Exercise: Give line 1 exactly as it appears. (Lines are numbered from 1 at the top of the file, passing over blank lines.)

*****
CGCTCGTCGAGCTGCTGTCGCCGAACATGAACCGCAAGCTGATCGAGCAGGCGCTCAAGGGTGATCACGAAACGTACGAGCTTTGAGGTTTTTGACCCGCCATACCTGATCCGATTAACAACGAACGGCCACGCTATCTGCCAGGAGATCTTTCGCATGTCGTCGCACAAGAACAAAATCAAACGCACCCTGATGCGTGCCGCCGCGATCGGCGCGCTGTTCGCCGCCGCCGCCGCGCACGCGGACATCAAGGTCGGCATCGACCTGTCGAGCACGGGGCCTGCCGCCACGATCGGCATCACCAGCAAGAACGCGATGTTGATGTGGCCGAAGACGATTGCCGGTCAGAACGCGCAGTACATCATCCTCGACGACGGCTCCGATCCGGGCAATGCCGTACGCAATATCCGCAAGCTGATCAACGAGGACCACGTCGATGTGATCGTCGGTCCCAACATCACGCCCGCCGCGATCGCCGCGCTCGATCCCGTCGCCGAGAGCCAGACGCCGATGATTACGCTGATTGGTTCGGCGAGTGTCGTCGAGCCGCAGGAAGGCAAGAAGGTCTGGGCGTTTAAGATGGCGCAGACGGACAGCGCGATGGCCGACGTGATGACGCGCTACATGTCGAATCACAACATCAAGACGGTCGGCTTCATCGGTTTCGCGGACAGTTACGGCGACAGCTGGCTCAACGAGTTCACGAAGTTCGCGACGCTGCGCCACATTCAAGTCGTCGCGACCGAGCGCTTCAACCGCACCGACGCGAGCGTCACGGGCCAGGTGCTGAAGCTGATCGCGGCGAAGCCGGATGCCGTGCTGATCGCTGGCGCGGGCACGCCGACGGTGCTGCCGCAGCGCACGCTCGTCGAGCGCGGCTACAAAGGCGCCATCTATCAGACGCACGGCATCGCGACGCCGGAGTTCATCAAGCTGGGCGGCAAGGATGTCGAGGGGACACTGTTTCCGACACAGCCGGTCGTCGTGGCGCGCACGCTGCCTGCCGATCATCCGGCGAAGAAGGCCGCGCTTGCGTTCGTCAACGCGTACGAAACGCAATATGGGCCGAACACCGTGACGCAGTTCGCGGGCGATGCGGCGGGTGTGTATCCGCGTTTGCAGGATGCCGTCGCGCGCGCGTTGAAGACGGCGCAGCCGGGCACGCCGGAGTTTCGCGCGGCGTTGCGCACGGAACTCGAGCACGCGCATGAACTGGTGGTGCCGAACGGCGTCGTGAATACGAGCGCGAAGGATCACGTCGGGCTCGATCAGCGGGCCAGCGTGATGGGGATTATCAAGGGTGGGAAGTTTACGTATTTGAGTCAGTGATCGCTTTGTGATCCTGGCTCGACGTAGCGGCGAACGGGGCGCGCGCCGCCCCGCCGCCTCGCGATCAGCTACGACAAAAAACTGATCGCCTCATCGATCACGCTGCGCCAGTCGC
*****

CGCTCGTCGAGCTGCTGTCGCCGAACATGAACCGCAAGCTGATCGAGCAGGCGCTCAAGGGTGATCACGAAACGTACGAGCTTTGAGGTTTTTGACCCGCCATACCTGATCCGATTAACAACGAACGGCCACGCTATCTGCCAGGAGATCTTTCGCATGTCGTCGCACAAGAACAAAATCAAACGCACCCTGATGCGTGCCGCCGCGATCGGCGCGCTGTTCGCCGCCGCCGCCGCGCACGCGGACATCAAGGTCGGCATCGACCTGTCGAGCACGGGGCCTGCCGCCACGATCGGCATCACCAGCAAGAACGCGATGTTGATGTGGCCGAAGACGATTGCCGGTCAGAACGCGCAGTACATCATCCTCGACGACGGCTCCGATCCGGGCAATGCCGTACGCAATATCCGCAAGCTGATCAACGAGGACCACGTCGATGTGATCGTCGGTCCCAACATCACGCCCGCCGCGATCGCCGCGCTCGATCCCGTCGCCGAGAGCCAGACGCCGATGATTACGCTGATTGGTTCGGCGAGTGTCGTCGAGCCGCAGGAAGGCAAGAAGGTCTGGGCGTTTAAGATGGCGCAGACGGACAGCGCGATGGCCGACGTGATGACGCGCTACATGTCGAATCACAACATCAAGACGGTCGGCTTCATCGGTTTCGCGGACAGTTACGGCGACAGCTGGCTCAACGAGTTCACGAAGTTCGCGACGCTGCGCCACATTCAAGTCGTCGCGACCGAGCGCTTCAACCGCACCGACGCGAGCGTCACGGGCCAGGTGCTGAAGCTGATCGCGGCGAAGCCGGATGCCGTGCTGATCGCTGGCGCGGGCACGCCGACGGTGCTGCCGCAGCGCACGCTCGTCGAGCGCGGCTACAAAGGCGCCATCTATCAGACGCACGGCATCGCGACGCCGGAGTTCATCAAGCTGGGCGGCAAGGATGTCGAGGGGACACTGTTTCCGACACAGCCGGTCGTCGTGGCGCGCACGCTGCCTGCCGATCATCCGGCGAAGAAGGCCGCGCTTGCGTTCGTCAACGCGTACGAAACGCAATATGGGCCGAACACCGTGACGCAGTTCGCGGGCGATGCGGCGGGTGTGTATCCGCGTTTGCAGGATGCCGTCGCGCGCGCGTTGAAGACGGCGCAGCCGGGCACGCCGGAGTTTCGCGCGGCGTTGCGCACGGAACTCGAGCACGCGCATGAACTGGTGGTGCCGAACGGCGTCGTGAATACGAGCGCGAAGGATCACGTCGGGCTCGATCAGCGGGCCAGCGTGATGGGGATTATCAAGGGTGGGAAGTTTACGTATTTGAGTCAGTGATCGCTTTGTGATCCTGGCTCGACGTAGCGGCGAACGGGGCGCGCGCCGCCCCGCCGCCTCGCGATCAGCTACGACAAAAAACTGATCGCCTCATCGATCACGCTGCGCCAGTCGC